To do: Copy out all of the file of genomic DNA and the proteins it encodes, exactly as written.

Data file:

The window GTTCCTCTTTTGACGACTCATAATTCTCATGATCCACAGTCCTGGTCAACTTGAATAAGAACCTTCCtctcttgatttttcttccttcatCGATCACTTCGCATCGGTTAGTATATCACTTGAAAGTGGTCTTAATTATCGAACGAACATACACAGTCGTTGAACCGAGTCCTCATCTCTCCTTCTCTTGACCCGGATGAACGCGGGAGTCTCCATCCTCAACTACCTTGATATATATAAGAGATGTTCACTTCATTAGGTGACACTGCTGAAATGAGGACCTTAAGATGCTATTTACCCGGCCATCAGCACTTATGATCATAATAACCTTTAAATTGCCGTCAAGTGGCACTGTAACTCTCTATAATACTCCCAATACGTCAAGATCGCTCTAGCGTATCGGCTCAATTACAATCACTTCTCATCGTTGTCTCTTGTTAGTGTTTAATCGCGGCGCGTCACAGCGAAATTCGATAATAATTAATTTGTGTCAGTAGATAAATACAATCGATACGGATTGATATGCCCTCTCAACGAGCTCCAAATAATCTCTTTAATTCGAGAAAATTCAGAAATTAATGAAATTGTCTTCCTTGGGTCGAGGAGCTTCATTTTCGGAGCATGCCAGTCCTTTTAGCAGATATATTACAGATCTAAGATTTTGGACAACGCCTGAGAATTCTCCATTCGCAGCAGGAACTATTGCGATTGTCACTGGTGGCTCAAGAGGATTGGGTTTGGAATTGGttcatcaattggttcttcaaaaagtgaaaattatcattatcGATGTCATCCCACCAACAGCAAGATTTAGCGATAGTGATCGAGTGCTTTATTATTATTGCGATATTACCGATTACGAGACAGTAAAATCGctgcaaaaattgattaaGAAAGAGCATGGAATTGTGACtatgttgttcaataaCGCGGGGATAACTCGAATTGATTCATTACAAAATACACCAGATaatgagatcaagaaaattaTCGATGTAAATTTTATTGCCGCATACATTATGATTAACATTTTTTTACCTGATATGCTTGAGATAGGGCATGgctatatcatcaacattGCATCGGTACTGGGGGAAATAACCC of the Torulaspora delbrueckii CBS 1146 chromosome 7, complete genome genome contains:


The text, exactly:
The window GTTCCTCTTTTGACGACTCATAATTCTCATGATCCACAGTCCTGGTCAACTTGAATAAGAACCTTCCtctcttgatttttcttccttcatCGATCACTTCGCATCGGTTAGTATATCACTTGAAAGTGGTCTTAATTATCGAACGAACATACACAGTCGTTGAACCGAGTCCTCATCTCTCCTTCTCTTGACCCGGATGAACGCGGGAGTCTCCATCCTCAACTACCTTGATATATATAAGAGATGTTCACTTCATTAGGTGACACTGCTGAAATGAGGACCTTAAGATGCTATTTACCCGGCCATCAGCACTTATGATCATAATAACCTTTAAATTGCCGTCAAGTGGCACTGTAACTCTCTATAATACTCCCAATACGTCAAGATCGCTCTAGCGTATCGGCTCAATTACAATCACTTCTCATCGTTGTCTCTTGTTAGTGTTTAATCGCGGCGCGTCACAGCGAAATTCGATAATAATTAATTTGTGTCAGTAGATAAATACAATCGATACGGATTGATATGCCCTCTCAACGAGCTCCAAATAATCTCTTTAATTCGAGAAAATTCAGAAATTAATGAAATTGTCTTCCTTGGGTCGAGGAGCTTCATTTTCGGAGCATGCCAGTCCTTTTAGCAGATATATTACAGATCTAAGATTTTGGACAACGCCTGAGAATTCTCCATTCGCAGCAGGAACTATTGCGATTGTCACTGGTGGCTCAAGAGGATTGGGTTTGGAATTGGttcatcaattggttcttcaaaaagtgaaaattatcattatcGATGTCATCCCACCAACAGCAAGATTTAGCGATAGTGATCGAGTGCTTTATTATTATTGCGATATTACCGATTACGAGACAGTAAAATCGctgcaaaaattgattaaGAAAGAGCATGGAATTGTGACtatgttgttcaataaCGCGGGGATAACTCGAATTGATTCATTACAAAATACACCAGATaatgagatcaagaaaattaTCGATGTAAATTTTATTGCCGCATACATTATGATTAACATTTTTTTACCTGATATGCTTGAGATAGGGCATGgctatatcatcaacattGCATCGGTACTGGGGGAAATAACCC of the Torulaspora delbrueckii CBS 1146 chromosome 7, complete genome genome contains: